The District of Columbia Office of Motion Picture and Television Development (MPTD) is pleased to recognize Liz Norton, documentary filmmaker and founder of Stone Soup Films, as the February 2013 Filmmaker of the Month. Her nonprofit film collaborative has produced more than 20 short films, which have been donated to local worthy nonprofit organizations for promotional and community-building purposes.
Liz Norton founded Stone Soup films in 2008 with a goal to give established film and television professionals an opportunity to volunteer their skills to produce high-quality short films highlighting the efforts of worthy community based organizations. With the help and dedication of these producers, editors, shooters, graphic designers, production assistants and film students, these films can be professionally produced at no charge to the nonprofits. Under her direction, Stone Soup has recruited the assistance of more than 350 local filmmakers and has produced projects for a number of organizations around the city including Bread for the City, Urban Alliance, The Avalon Theater, Martha’s Table, Historic Woodlawn Cemetery, DC Greenworks, Teens Run DC, and Compass DC.
A recently completed film highlighting the work of Hope House, an innovative camp-based program connecting children with their incarcerated fathers (run by local hero Carol Fennelly), will be shown not just to potential funders but also to wardens and other officials in a position to implement these programs in more prisons. Using these films to expand programming options, raise critical funds, and increase awareness of these issues is the primary mission of Stone Soup Films.
The contributions of Stone Soup Films to the community have been recognized by the substantial support they receive from the Meyer and Cafritz Foundations, as well as awards and commendations from organizations such as Bread for the City, Sinai House and the DC Department of Health.
Liz started her career in the policy world, first as a researcher on federal campaign finances for a non-partisan lobbying organization and then serving as a research director in the White House Office of Communications during the Clinton administration. She also served as a freelance television producer for more than ten years, with a focus on public policy issues. Those programs included several Fred Friendly Seminars for PBS and a piece for MTV News, educating teens on crime-related issues such as gun control.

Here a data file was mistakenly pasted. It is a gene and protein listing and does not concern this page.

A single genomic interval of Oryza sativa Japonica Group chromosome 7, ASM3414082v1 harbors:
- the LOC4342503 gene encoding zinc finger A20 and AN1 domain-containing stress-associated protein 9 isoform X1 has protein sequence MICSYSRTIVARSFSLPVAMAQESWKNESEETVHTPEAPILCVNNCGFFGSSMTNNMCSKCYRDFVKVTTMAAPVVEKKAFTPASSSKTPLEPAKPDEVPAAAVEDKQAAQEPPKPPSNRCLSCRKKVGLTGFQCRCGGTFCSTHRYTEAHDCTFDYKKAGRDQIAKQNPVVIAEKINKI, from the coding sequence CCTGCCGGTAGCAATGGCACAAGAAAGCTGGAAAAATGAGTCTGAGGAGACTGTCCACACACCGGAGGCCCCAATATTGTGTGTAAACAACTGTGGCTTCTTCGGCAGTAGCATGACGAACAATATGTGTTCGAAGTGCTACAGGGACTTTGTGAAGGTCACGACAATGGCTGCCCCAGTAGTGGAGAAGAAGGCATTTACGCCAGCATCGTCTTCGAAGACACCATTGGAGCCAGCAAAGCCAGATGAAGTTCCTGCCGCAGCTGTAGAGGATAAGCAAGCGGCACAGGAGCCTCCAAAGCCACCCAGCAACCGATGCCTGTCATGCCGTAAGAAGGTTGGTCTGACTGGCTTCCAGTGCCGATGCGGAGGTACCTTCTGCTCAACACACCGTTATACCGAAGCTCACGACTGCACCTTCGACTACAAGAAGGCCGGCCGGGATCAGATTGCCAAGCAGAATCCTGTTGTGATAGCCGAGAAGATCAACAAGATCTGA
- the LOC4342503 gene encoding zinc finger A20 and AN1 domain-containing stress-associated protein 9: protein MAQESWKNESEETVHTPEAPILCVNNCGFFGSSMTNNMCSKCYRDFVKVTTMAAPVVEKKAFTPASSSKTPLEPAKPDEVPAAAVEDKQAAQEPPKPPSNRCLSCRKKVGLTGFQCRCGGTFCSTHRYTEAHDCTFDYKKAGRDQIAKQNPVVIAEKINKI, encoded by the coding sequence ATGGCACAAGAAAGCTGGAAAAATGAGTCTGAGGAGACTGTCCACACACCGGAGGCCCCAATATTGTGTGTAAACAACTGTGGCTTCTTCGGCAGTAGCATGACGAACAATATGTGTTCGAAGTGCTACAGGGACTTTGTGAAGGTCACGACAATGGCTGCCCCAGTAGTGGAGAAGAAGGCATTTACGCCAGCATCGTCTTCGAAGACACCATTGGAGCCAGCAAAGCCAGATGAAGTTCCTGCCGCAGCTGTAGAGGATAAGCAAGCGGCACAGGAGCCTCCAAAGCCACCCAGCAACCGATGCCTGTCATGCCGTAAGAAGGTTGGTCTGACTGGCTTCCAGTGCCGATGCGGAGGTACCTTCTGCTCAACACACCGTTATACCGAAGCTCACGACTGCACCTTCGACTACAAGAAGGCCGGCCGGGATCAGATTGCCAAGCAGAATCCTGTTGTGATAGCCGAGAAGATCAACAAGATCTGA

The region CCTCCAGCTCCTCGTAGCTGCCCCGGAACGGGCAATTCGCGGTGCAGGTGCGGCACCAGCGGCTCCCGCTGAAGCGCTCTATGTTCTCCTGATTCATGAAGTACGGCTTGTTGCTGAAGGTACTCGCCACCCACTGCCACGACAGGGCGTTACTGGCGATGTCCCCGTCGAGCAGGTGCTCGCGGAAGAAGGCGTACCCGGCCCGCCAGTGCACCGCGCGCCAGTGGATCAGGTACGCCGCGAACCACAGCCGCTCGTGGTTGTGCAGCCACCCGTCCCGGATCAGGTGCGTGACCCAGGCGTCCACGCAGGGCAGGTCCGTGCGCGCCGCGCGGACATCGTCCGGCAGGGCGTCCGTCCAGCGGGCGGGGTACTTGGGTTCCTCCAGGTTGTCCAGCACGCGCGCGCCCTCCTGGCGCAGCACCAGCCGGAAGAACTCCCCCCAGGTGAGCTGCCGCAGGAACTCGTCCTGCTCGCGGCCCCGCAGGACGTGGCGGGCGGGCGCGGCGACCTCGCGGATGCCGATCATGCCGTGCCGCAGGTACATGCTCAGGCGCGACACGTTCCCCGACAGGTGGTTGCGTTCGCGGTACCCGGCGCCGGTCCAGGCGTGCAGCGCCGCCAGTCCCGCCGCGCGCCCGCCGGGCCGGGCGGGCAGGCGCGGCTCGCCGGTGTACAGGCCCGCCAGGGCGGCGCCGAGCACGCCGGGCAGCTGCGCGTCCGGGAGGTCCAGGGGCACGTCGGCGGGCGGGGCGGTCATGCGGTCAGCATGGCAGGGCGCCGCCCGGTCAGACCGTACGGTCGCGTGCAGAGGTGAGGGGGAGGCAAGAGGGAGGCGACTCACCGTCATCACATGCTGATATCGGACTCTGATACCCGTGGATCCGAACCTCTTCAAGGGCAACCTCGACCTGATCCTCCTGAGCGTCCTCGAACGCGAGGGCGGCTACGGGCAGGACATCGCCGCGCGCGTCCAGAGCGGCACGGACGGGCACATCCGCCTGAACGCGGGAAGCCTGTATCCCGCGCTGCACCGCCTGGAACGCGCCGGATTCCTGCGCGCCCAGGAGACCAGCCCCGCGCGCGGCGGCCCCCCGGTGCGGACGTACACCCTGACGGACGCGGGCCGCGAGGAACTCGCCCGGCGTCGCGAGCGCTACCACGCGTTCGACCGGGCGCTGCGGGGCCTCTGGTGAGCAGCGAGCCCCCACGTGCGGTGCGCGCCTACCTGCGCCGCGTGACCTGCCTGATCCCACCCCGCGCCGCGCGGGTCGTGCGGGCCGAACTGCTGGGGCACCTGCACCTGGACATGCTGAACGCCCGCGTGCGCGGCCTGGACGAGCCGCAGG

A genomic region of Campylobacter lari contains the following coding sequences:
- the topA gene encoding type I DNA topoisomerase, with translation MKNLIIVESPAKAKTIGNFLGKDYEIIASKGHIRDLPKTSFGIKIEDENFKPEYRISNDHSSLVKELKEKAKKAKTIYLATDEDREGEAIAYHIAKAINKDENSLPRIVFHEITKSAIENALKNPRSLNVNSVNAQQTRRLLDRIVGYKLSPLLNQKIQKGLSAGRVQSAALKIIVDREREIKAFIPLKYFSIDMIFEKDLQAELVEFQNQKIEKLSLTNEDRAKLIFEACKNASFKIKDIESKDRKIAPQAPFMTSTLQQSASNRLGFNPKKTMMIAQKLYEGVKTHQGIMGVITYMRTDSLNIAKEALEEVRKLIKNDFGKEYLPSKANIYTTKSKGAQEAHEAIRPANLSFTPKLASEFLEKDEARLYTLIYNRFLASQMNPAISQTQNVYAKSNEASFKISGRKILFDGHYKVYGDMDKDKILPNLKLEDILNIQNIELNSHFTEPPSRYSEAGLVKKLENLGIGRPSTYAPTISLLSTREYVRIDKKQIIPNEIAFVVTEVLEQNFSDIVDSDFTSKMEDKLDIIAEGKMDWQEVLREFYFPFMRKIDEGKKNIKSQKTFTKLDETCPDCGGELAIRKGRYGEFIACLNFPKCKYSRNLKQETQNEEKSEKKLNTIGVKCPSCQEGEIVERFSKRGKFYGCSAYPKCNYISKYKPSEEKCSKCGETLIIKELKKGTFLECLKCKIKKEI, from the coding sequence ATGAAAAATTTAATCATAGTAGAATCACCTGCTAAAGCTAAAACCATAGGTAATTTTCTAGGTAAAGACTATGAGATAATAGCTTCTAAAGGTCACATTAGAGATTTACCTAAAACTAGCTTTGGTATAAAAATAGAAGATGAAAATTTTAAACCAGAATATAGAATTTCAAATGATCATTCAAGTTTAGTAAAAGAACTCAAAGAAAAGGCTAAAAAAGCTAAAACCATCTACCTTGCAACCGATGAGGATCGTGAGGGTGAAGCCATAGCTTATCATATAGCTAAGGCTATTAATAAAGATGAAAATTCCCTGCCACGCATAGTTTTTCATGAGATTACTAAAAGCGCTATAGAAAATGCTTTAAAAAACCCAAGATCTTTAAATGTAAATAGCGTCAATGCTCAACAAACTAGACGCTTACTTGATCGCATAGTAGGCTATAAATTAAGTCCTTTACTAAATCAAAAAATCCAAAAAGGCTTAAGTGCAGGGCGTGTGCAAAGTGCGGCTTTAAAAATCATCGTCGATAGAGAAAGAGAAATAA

For more than 25 years Liz has been a director of the Diane and Norman Bernstein Foundation in Washington, DC and she serves on the Board of the Environmental Film Festival of Washington, DC. She is a third-generation Washingtonian and currently lives in Ward 3 with her husband and two children.
The DC Film Office launched the Filmmaker of the Month initiative to feature a District-based filmmaker who exemplifies the vast amount of talent and creativity based here in the nation’s capital. The Filmmaker of the Month initiative is part of its mission to elevate the national and international profile of the city’s most talented filmmakers. Previous filmmakers honored include award-winning writer and director of Vivian, Aimee Dixon; Ben Crosbie, award-winning documentary filmmaker and co-founder of Eidolon Films; Tendani Mpulubusi El, creator and director of documentary People Past and Present: Hillsdale; and Lance Kramer, documentary filmmaker and a co-founder of Meridian Hill Pictures.
You can visit the Previously Featured Filmmakers section to learn more about Liz and other Filmmaker of the Month recipients.